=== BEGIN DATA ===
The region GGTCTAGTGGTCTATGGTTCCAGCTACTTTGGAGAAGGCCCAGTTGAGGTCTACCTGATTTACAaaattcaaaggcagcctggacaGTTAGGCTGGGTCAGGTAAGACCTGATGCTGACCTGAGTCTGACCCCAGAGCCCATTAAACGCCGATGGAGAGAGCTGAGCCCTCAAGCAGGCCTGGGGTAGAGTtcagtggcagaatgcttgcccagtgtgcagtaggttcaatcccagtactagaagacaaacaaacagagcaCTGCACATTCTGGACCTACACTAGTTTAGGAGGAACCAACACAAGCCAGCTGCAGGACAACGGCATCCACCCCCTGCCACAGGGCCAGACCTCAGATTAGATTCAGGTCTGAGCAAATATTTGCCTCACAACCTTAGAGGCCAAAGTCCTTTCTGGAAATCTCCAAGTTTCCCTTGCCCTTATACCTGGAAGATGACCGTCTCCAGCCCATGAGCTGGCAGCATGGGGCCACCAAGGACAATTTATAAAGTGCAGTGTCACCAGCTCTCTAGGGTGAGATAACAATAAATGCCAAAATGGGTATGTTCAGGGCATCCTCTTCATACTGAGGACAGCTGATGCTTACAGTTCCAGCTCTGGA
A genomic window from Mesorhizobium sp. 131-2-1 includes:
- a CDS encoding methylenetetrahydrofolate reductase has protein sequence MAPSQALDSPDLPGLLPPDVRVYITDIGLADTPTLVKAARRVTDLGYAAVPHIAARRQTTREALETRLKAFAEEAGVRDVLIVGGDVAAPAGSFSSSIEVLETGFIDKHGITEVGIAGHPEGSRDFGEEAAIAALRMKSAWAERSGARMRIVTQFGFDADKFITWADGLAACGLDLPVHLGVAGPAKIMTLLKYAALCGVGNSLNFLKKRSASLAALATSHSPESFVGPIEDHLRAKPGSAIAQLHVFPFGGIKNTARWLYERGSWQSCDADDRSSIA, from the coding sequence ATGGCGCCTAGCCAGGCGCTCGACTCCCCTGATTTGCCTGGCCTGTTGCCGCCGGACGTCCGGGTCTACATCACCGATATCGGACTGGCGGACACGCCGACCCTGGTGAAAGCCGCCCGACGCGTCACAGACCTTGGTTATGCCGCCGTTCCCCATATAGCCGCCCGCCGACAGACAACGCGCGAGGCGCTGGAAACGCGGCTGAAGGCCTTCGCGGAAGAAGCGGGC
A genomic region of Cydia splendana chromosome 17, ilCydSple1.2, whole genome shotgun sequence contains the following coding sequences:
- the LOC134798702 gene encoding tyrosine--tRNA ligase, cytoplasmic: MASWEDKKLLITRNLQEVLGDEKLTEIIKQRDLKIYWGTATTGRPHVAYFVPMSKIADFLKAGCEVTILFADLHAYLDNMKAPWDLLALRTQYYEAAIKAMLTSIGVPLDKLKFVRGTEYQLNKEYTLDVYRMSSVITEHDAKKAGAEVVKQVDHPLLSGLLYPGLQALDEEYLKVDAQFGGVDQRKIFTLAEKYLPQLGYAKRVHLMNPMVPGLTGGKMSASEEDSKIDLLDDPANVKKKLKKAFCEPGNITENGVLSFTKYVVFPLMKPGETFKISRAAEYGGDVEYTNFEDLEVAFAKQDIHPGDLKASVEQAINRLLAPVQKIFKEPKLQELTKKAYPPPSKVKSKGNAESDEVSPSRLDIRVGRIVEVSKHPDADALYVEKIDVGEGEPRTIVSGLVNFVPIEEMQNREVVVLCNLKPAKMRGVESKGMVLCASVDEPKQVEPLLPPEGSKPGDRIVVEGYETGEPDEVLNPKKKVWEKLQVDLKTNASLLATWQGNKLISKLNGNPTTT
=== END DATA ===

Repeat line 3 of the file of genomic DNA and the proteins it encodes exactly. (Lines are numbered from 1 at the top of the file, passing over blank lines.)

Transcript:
- a CDS encoding methylenetetrahydrofolate reductase has protein sequence MAPSQALDSPDLPGLLPPDVRVYITDIGLADTPTLVKAARRVTDLGYAAVPHIAARRQTTREALETRLKAFAEEAGVRDVLIVGGDVAAPAGSFSSSIEVLETGFIDKHGITEVGIAGHPEGSRDFGEEAAIAALRMKSAWAERSGARMRIVTQFGFDADKFITWADGLAACGLDLPVHLGVAGPAKIMTLLKYAALCGVGNSLNFLKKRSASLAALATSHSPESFVGPIEDHLRAKPGSAIAQLHVFPFGGIKNTARWLYERGSWQSCDADDRSSIA, from the coding sequence ATGGCGCCTAGCCAGGCGCTCGACTCCCCTGATTTGCCTGGCCTGTTGCCGCCGGACGTCCGGGTCTACATCACCGATATCGGACTGGCGGACACGCCGACCCTGGTGAAAGCCGCCCGACGCGTCACAGACCTTGGTTATGCCGCCGTTCCCCATATAGCCGCCCGCCGACAGACAACGCGCGAGGCGCTGGAAACGCGGCTGAAGGCCTTCGCGGAAGAAGCGGGC